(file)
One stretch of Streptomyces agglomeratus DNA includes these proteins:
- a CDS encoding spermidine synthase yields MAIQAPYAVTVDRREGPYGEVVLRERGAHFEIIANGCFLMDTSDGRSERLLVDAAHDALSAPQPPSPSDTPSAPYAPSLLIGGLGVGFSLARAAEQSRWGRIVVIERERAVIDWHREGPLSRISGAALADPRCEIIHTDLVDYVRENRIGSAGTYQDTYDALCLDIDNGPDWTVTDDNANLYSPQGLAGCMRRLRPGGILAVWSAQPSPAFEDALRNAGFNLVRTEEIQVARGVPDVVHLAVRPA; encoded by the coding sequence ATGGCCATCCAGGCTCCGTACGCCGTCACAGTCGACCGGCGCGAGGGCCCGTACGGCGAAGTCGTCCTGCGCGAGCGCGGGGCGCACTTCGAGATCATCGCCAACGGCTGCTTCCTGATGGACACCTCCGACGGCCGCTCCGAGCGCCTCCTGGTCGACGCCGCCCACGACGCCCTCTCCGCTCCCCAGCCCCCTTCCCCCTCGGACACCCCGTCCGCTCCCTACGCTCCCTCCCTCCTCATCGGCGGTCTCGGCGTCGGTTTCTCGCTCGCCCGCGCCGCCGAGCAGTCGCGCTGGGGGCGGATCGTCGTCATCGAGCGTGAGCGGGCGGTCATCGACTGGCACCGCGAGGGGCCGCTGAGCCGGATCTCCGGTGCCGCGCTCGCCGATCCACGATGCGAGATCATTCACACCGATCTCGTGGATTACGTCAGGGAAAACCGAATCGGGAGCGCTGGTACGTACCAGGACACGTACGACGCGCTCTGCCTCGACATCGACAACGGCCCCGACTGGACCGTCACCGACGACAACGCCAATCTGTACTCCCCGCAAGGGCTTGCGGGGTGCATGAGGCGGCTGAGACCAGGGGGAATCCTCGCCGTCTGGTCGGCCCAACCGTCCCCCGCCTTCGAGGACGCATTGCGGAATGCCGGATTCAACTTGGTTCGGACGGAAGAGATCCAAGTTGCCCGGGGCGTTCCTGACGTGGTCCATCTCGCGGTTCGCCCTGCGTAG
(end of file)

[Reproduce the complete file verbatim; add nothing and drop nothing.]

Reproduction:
One stretch of Streptomyces agglomeratus DNA includes these proteins:
- a CDS encoding spermidine synthase yields MAIQAPYAVTVDRREGPYGEVVLRERGAHFEIIANGCFLMDTSDGRSERLLVDAAHDALSAPQPPSPSDTPSAPYAPSLLIGGLGVGFSLARAAEQSRWGRIVVIERERAVIDWHREGPLSRISGAALADPRCEIIHTDLVDYVRENRIGSAGTYQDTYDALCLDIDNGPDWTVTDDNANLYSPQGLAGCMRRLRPGGILAVWSAQPSPAFEDALRNAGFNLVRTEEIQVARGVPDVVHLAVRPA; encoded by the coding sequence ATGGCCATCCAGGCTCCGTACGCCGTCACAGTCGACCGGCGCGAGGGCCCGTACGGCGAAGTCGTCCTGCGCGAGCGCGGGGCGCACTTCGAGATCATCGCCAACGGCTGCTTCCTGATGGACACCTCCGACGGCCGCTCCGAGCGCCTCCTGGTCGACGCCGCCCACGACGCCCTCTCCGCTCCCCAGCCCCCTTCCCCCTCGGACACCCCGTCCGCTCCCTACGCTCCCTCCCTCCTCATCGGCGGTCTCGGCGTCGGTTTCTCGCTCGCCCGCGCCGCCGAGCAGTCGCGCTGGGGGCGGATCGTCGTCATCGAGCGTGAGCGGGCGGTCATCGACTGGCACCGCGAGGGGCCGCTGAGCCGGATCTCCGGTGCCGCGCTCGCCGATCCACGATGCGAGATCATTCACACCGATCTCGTGGATTACGTCAGGGAAAACCGAATCGGGAGCGCTGGTACGTACCAGGACACGTACGACGCGCTCTGCCTCGACATCGACAACGGCCCCGACTGGACCGTCACCGACGACAACGCCAATCTGTACTCCCCGCAAGGGCTTGCGGGGTGCATGAGGCGGCTGAGACCAGGGGGAATCCTCGCCGTCTGGTCGGCCCAACCGTCCCCCGCCTTCGAGGACGCATTGCGGAATGCCGGATTCAACTTGGTTCGGACGGAAGAGATCCAAGTTGCCCGGGGCGTTCCTGACGTGGTCCATCTCGCGGTTCGCCCTGCGTAG